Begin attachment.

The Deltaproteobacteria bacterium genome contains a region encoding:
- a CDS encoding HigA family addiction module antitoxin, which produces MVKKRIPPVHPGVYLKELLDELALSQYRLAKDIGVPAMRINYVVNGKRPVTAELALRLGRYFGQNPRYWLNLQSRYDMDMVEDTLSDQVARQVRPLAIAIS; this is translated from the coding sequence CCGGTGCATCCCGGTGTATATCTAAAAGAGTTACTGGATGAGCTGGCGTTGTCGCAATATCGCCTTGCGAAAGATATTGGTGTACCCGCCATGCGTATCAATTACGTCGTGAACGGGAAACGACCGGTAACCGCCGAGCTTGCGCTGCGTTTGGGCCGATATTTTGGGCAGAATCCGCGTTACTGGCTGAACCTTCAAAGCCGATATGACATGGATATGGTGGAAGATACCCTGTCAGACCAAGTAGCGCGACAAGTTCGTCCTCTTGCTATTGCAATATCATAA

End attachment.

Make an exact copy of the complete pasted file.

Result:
The Deltaproteobacteria bacterium genome contains a region encoding:
- a CDS encoding HigA family addiction module antitoxin, which produces MVKKRIPPVHPGVYLKELLDELALSQYRLAKDIGVPAMRINYVVNGKRPVTAELALRLGRYFGQNPRYWLNLQSRYDMDMVEDTLSDQVARQVRPLAIAIS; this is translated from the coding sequence CCGGTGCATCCCGGTGTATATCTAAAAGAGTTACTGGATGAGCTGGCGTTGTCGCAATATCGCCTTGCGAAAGATATTGGTGTACCCGCCATGCGTATCAATTACGTCGTGAACGGGAAACGACCGGTAACCGCCGAGCTTGCGCTGCGTTTGGGCCGATATTTTGGGCAGAATCCGCGTTACTGGCTGAACCTTCAAAGCCGATATGACATGGATATGGTGGAAGATACCCTGTCAGACCAAGTAGCGCGACAAGTTCGTCCTCTTGCTATTGCAATATCATAA